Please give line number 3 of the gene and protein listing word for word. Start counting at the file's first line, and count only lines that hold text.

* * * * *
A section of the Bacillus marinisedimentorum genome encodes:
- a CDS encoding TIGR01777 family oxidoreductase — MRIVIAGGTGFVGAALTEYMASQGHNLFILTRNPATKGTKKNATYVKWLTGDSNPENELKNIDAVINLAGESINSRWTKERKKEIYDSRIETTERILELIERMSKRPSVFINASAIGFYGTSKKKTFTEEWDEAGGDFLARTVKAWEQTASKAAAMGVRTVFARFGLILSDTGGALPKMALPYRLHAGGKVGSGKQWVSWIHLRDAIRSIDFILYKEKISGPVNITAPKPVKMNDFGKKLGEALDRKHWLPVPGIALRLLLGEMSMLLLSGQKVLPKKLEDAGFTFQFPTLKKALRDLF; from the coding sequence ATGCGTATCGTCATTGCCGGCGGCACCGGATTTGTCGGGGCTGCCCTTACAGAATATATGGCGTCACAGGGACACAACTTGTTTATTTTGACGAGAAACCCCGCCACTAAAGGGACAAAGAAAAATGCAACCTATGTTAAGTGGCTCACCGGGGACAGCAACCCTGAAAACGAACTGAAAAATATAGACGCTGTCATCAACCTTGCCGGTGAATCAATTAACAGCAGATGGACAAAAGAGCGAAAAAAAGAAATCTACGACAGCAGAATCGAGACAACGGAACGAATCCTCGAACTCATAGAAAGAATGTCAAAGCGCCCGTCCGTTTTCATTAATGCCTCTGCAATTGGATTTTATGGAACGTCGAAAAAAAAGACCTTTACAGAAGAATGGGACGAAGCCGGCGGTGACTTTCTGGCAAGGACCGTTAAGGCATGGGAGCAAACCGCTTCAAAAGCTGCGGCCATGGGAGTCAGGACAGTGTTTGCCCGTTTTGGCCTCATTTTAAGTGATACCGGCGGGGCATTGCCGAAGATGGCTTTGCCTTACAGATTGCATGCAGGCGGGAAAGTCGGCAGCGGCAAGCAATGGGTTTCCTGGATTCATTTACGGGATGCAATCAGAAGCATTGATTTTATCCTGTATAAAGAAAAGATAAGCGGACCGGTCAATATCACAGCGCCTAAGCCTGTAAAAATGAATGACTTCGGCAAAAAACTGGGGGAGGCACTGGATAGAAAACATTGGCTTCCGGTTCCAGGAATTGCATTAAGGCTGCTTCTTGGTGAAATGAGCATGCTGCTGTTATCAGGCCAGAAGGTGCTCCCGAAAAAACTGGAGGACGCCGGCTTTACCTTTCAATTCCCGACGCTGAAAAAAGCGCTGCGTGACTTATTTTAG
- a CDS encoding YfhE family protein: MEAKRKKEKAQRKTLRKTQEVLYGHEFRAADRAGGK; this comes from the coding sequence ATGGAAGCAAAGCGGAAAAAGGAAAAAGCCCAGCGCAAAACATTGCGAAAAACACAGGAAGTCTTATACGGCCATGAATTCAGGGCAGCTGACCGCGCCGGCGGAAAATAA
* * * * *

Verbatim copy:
- a CDS encoding YfhE family protein: MEAKRKKEKAQRKTLRKTQEVLYGHEFRAADRAGGK; this comes from the coding sequence ATGGAAGCAAAGCGGAAAAAGGAAAAAGCCCAGCGCAAAACATTGCGAAAAACACAGGAAGTCTTATACGGCCATGAATTCAGGGCAGCTGACCGCGCCGGCGGAAAATAA